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Getting smarter about smart meters

Getting smarter about smart meters

As electric companies start rolling out smart meters, myths and rumors among users and prospective users have cropped up. Here is the manager of Smart Energy products at Reliant Energy, a Texas-based electric company, to set us straight.

Myth #1: Smart meters are inaccurate. Some consumers claim that their electric bills went up by as much as 100% after having smart meters installed. But the Texas Public Utilities Commission, as well as the transmission and distribution service providers, have repeatedly proven that smart meters exceed accuracy expectations and performance requirements.

Myth #2: The utilities will use smart meters to turn off appliances in your house without your permission. Utilities are unable to and forbidden from turning on or off appliances in your house unless you sign up for a specific program and authorize them to control devices in your house.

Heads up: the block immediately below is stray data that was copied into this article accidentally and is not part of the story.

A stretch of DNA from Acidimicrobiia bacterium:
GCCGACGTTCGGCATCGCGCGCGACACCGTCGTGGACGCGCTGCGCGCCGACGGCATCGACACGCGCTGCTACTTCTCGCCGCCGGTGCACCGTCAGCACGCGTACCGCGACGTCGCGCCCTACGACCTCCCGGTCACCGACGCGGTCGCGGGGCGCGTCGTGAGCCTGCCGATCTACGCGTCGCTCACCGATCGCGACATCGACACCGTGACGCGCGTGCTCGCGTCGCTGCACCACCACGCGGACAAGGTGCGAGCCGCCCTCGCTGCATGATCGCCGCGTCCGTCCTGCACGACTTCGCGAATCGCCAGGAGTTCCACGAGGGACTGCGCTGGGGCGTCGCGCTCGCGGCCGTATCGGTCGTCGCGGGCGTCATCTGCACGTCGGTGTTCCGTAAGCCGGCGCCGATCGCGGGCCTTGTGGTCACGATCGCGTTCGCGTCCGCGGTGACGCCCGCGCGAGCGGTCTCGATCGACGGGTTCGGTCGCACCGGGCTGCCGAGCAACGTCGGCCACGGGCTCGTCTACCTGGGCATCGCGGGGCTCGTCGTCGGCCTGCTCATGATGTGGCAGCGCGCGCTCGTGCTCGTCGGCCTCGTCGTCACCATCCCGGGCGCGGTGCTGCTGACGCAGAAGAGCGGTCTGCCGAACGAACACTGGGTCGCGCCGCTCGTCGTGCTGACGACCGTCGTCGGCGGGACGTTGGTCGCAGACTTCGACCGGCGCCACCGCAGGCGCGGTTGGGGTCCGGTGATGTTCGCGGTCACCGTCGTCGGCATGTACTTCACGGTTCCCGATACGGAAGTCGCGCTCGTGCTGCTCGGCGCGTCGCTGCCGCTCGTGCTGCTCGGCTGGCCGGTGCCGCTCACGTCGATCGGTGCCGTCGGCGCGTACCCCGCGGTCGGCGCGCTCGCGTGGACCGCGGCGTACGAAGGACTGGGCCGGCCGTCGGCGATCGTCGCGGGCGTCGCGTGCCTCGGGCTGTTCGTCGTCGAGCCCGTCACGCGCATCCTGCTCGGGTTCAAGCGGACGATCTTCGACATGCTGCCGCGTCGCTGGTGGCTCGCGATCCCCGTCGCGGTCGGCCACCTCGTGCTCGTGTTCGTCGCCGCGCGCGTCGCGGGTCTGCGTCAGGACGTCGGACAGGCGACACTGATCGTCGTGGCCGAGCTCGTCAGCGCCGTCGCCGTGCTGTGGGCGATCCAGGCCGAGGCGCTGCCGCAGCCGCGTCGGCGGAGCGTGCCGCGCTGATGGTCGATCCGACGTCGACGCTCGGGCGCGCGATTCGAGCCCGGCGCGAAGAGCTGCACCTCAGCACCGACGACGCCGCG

Myth #3: Law enforcement agencies will now be able to use data from smart meters to see if you are home so they can arrest you if you have an outstanding warrant. In fact, police and other officials can use data on your phone and Internet use, as well as electrical use from an old-style meter, to see if you are home. The older meters will also reveal if you've bumped up your electrical use for some illegal activity.

Myth #4: If you install a smart meter, your next month's bill will be much higher. Homeowners who see significantly higher bills in the month following installation are either actually increasing their use by a large amount, live in areas where temperatures changed dramatically over the two-month period, or had a meter reader who erred when recording the last reading at installation.

Myth #5: Smart meters were invented by electric companies to get more money from customers. Smart meters let consumers manage and control how they use electricity. Then they can get the tools they need, such as programmable thermostats, to control how much electricity they use and to stick to an electrical budget.

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